Saturday, May 31, 2008

It Passed!

Legislation that I’ve been working on for the past three years became law this month.

It’s a prison reform measure that will save millions of dollars for Vermonters, improve community safety, and avert us from sending hundreds of inmates out of state (and our dollars with them).

It's been heralded as one of the defining pieces of legislation for the year. As it should be, especially given the context of Vermont's crime and prison outlook.

Vermont has a low and declining rate of crime, yet we continue to lock up more and more people, many for non-violent offenses. Despite the countless studies that demonstrate more cost-effective ways to deal with crime, Vermont government still needlessly spends tens of millions of dollars in added costs each year. But that’s going to start changing in a dramatic way. The new law, called Justice Reinvestment, will provide more alternatives to incarceration than we currently have by investing in drug and alcohol treatment programs, transitional housing, and community-based solutions.

It aims to reduce recidivism -- known as repeat customers to the prison system -- and is estimated to save, in reduced prison costs alone, $50-to-$200 million dollars over ten years. That’s some long-term planning and benefits that are well overdo. Justice Reinvestment seed money will come from the reorganization ofour prisons. The savings produced from Justice Reinvestment plus the prison reorganization savings will fuel not only further investments inalternatives to incarceration, it will provide tens of millions ofdollars left over to benefit tax-payers.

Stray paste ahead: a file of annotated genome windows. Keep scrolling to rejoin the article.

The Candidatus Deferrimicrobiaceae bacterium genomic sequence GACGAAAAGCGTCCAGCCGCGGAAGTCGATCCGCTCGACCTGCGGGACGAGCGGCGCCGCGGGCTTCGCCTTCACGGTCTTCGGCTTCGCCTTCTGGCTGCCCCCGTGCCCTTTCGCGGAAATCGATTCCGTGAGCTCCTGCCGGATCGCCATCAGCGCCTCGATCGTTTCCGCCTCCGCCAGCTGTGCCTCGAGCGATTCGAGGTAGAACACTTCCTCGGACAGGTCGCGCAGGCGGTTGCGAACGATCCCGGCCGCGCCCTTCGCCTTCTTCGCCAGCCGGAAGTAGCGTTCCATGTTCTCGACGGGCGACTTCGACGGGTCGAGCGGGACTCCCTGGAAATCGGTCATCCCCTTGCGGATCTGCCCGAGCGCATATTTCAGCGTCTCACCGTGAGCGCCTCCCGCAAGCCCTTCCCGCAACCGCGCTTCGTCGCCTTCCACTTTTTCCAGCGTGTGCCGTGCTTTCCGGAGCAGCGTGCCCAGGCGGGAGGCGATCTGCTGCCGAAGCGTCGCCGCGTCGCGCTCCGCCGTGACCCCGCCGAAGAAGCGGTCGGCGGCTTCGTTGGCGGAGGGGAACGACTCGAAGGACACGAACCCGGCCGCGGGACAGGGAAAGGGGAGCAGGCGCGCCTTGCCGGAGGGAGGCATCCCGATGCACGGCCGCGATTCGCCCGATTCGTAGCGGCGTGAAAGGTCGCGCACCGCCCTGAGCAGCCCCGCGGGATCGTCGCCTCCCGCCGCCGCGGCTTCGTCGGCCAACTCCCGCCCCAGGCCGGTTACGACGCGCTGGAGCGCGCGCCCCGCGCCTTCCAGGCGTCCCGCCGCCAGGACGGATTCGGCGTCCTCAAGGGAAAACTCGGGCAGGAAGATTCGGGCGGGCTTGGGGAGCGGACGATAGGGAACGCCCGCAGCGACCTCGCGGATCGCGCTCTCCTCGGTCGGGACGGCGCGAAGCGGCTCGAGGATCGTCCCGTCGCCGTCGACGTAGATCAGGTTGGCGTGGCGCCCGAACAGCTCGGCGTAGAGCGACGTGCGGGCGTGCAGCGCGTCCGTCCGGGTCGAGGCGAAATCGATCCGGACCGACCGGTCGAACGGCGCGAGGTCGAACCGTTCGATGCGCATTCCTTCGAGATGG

The key to the success of this effort stemmed from how we approached it from the get-go. Knowing that there were potential political landmines, we started out by involving not only all three political parties in Vermont, but also by involving all three branches of government --judicial, executive, and legislative. That’s extremely unusual inVermont. The end-result was a comprehensive bill that had overwhelming support.

Investing in alternatives to incarceration for non-violent offenders will not only save us millions, it will also make our communities safer.

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4 Comments:

At July 03, 2008 12:18 PM, Anonymous Children's Literacy Foundation said...

In a recent study it was shown that recidivism is also reduced when there is regular contact between inmates and their children, moreover, children who maintain contact with their incarcerated parents face fewer behavioral and social problems. At the Children’s Literacy Foundation (CLiF), a nonprofit organization that inspires a love of reading and writing among children throughout New Hampshire and Vermont, we work with inmates and their families to help increase their bond, and to help break the cycle of low literacy that plagues 70% of current inmates.